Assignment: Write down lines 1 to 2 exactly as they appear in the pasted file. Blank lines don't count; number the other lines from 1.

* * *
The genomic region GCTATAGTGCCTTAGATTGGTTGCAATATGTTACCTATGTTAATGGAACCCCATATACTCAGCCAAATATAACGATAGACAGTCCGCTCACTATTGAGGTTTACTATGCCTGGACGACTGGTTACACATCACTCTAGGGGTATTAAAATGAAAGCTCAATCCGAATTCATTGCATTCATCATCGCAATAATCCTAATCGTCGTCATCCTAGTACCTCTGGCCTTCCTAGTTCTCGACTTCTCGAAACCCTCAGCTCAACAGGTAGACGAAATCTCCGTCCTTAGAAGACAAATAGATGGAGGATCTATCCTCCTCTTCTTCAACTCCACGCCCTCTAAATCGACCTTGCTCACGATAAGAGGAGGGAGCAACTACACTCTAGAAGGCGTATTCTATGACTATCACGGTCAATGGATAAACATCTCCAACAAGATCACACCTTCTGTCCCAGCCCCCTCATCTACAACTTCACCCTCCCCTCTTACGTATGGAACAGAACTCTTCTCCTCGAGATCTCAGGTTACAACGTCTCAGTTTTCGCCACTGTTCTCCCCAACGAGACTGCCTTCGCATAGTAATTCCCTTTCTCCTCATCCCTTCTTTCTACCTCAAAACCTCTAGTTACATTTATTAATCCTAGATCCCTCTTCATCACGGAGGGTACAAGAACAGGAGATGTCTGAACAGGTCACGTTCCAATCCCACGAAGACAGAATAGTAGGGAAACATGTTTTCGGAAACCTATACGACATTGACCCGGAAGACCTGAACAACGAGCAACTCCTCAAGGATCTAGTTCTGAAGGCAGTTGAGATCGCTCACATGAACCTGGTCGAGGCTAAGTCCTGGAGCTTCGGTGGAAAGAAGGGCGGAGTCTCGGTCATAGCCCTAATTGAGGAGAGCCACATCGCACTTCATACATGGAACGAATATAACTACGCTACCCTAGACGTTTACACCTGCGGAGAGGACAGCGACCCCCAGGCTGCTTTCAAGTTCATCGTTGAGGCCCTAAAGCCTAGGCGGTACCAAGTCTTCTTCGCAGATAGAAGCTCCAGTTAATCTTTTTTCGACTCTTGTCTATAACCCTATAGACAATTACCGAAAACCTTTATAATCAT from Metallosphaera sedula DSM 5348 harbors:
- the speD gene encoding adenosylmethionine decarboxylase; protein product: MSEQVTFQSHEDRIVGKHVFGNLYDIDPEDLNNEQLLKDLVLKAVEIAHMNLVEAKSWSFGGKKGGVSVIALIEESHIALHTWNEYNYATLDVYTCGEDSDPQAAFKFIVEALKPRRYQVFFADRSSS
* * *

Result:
The genomic region GCTATAGTGCCTTAGATTGGTTGCAATATGTTACCTATGTTAATGGAACCCCATATACTCAGCCAAATATAACGATAGACAGTCCGCTCACTATTGAGGTTTACTATGCCTGGACGACTGGTTACACATCACTCTAGGGGTATTAAAATGAAAGCTCAATCCGAATTCATTGCATTCATCATCGCAATAATCCTAATCGTCGTCATCCTAGTACCTCTGGCCTTCCTAGTTCTCGACTTCTCGAAACCCTCAGCTCAACAGGTAGACGAAATCTCCGTCCTTAGAAGACAAATAGATGGAGGATCTATCCTCCTCTTCTTCAACTCCACGCCCTCTAAATCGACCTTGCTCACGATAAGAGGAGGGAGCAACTACACTCTAGAAGGCGTATTCTATGACTATCACGGTCAATGGATAAACATCTCCAACAAGATCACACCTTCTGTCCCAGCCCCCTCATCTACAACTTCACCCTCCCCTCTTACGTATGGAACAGAACTCTTCTCCTCGAGATCTCAGGTTACAACGTCTCAGTTTTCGCCACTGTTCTCCCCAACGAGACTGCCTTCGCATAGTAATTCCCTTTCTCCTCATCCCTTCTTTCTACCTCAAAACCTCTAGTTACATTTATTAATCCTAGATCCCTCTTCATCACGGAGGGTACAAGAACAGGAGATGTCTGAACAGGTCACGTTCCAATCCCACGAAGACAGAATAGTAGGGAAACATGTTTTCGGAAACCTATACGACATTGACCCGGAAGACCTGAACAACGAGCAACTCCTCAAGGATCTAGTTCTGAAGGCAGTTGAGATCGCTCACATGAACCTGGTCGAGGCTAAGTCCTGGAGCTTCGGTGGAAAGAAGGGCGGAGTCTCGGTCATAGCCCTAATTGAGGAGAGCCACATCGCACTTCATACATGGAACGAATATAACTACGCTACCCTAGACGTTTACACCTGCGGAGAGGACAGCGACCCCCAGGCTGCTTTCAAGTTCATCGTTGAGGCCCTAAAGCCTAGGCGGTACCAAGTCTTCTTCGCAGATAGAAGCTCCAGTTAATCTTTTTTCGACTCTTGTCTATAACCCTATAGACAATTACCGAAAACCTTTATAATCAT from Metallosphaera sedula DSM 5348 harbors:
- the speD gene encoding adenosylmethionine decarboxylase; protein product: MSEQVTFQSHEDRIVGKHVFGNLYDIDPEDLNNEQLLKDLVLKAVEIAHMNLVEAKSWSFGGKKGGVSVIALIEESHIALHTWNEYNYATLDVYTCGEDSDPQAAFKFIVEALKPRRYQVFFADRSSS